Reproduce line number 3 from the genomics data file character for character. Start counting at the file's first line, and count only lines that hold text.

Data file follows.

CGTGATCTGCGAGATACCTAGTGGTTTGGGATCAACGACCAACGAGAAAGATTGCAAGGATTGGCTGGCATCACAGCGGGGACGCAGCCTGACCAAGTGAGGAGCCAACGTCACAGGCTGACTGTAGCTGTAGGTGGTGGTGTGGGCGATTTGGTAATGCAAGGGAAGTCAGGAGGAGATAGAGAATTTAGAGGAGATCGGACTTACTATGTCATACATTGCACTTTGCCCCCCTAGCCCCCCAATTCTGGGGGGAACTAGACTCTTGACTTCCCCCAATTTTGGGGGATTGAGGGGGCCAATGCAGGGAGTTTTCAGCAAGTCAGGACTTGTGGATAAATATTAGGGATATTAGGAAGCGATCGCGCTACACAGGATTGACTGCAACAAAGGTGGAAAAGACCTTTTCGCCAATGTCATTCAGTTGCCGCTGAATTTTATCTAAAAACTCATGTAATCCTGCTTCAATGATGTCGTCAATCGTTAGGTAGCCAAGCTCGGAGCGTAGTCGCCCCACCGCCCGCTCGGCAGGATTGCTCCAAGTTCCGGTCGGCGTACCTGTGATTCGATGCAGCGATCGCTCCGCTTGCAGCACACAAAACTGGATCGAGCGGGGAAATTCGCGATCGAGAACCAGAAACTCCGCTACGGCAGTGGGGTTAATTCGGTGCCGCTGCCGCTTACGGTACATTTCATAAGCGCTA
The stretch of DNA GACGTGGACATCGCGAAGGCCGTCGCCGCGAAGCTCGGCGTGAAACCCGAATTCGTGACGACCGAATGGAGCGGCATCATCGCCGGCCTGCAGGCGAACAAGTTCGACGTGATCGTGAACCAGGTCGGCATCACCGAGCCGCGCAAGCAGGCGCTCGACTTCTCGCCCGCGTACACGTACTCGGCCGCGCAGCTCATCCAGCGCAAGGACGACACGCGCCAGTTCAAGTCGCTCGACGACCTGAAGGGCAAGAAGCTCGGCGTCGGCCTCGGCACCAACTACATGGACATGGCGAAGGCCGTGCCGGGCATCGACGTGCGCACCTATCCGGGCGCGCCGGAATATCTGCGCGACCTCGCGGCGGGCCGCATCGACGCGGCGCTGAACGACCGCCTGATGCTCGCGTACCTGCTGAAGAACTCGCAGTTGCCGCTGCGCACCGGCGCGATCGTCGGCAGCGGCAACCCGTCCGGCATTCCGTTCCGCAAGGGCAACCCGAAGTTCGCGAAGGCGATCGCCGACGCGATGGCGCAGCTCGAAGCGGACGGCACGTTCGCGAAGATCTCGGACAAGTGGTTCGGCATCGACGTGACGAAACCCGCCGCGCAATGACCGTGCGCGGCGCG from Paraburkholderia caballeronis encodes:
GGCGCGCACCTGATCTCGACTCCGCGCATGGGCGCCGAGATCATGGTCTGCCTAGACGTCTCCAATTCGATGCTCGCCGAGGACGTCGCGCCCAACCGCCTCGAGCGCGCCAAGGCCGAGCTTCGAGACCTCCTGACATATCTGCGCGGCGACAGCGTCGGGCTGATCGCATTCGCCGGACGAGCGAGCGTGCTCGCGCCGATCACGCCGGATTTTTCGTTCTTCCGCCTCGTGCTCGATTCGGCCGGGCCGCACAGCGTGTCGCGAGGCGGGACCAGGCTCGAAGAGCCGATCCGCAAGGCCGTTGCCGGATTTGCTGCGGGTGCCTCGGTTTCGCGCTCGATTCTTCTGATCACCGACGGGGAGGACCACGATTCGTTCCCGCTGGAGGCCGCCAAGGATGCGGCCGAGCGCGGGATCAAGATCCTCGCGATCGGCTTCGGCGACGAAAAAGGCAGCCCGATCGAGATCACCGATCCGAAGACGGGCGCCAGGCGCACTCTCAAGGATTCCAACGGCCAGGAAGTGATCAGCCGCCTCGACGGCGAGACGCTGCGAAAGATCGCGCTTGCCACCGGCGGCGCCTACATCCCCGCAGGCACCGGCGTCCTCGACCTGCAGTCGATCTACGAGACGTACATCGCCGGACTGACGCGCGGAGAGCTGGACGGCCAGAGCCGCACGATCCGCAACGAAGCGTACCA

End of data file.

GGCGCGCACCTGATCTCGACTCCGCGCATGGGCGCCGAGATCATGGTCTGCCTAGACGTCTCCAATTCGATGCTCGCCGAGGACGTCGCGCCCAACCGCCTCGAGCGCGCCAAGGCCGAGCTTCGAGACCTCCTGACATATCTGCGCGGCGACAGCGTCGGGCTGATCGCATTCGCCGGACGAGCGAGCGTGCTCGCGCCGATCACGCCGGATTTTTCGTTCTTCCGCCTCGTGCTCGATTCGGCCGGGCCGCACAGCGTGTCGCGAGGCGGGACCAGGCTCGAAGAGCCGATCCGCAAGGCCGTTGCCGGATTTGCTGCGGGTGCCTCGGTTTCGCGCTCGATTCTTCTGATCACCGACGGGGAGGACCACGATTCGTTCCCGCTGGAGGCCGCCAAGGATGCGGCCGAGCGCGGGATCAAGATCCTCGCGATCGGCTTCGGCGACGAAAAAGGCAGCCCGATCGAGATCACCGATCCGAAGACGGGCGCCAGGCGCACTCTCAAGGATTCCAACGGCCAGGAAGTGATCAGCCGCCTCGACGGCGAGACGCTGCGAAAGATCGCGCTTGCCACCGGCGGCGCCTACATCCCCGCAGGCACCGGCGTCCTCGACCTGCAGTCGATCTACGAGACGTACATCGCCGGACTGACGCGCGGAGAGCTGGACGGCCAGAGCCGCACGATCCGCAACGAAGCGTACCA